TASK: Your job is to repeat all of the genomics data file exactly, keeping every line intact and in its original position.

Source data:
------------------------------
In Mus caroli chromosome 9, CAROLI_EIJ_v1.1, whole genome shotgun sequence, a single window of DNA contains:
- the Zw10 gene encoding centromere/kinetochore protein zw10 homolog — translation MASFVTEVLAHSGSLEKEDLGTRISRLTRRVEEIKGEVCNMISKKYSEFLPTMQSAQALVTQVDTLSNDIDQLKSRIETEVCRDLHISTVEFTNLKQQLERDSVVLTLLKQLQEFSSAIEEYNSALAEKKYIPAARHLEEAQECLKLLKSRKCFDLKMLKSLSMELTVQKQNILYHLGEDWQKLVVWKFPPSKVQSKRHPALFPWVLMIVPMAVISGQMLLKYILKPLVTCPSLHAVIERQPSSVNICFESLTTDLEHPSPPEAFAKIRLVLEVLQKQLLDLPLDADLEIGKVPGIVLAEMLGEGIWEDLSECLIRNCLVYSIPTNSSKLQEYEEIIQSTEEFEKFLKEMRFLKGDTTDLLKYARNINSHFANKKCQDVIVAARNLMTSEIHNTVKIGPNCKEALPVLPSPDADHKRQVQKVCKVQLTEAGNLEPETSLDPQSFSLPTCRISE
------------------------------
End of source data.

In Mus caroli chromosome 9, CAROLI_EIJ_v1.1, whole genome shotgun sequence, a single window of DNA contains:
- the Zw10 gene encoding centromere/kinetochore protein zw10 homolog — translation MASFVTEVLAHSGSLEKEDLGTRISRLTRRVEEIKGEVCNMISKKYSEFLPTMQSAQALVTQVDTLSNDIDQLKSRIETEVCRDLHISTVEFTNLKQQLERDSVVLTLLKQLQEFSSAIEEYNSALAEKKYIPAARHLEEAQECLKLLKSRKCFDLKMLKSLSMELTVQKQNILYHLGEDWQKLVVWKFPPSKVQSKRHPALFPWVLMIVPMAVISGQMLLKYILKPLVTCPSLHAVIERQPSSVNICFESLTTDLEHPSPPEAFAKIRLVLEVLQKQLLDLPLDADLEIGKVPGIVLAEMLGEGIWEDLSECLIRNCLVYSIPTNSSKLQEYEEIIQSTEEFEKFLKEMRFLKGDTTDLLKYARNINSHFANKKCQDVIVAARNLMTSEIHNTVKIGPNCKEALPVLPSPDADHKRQVQKVCKVQLTEAGNLEPETSLDPQSFSLPTCRISE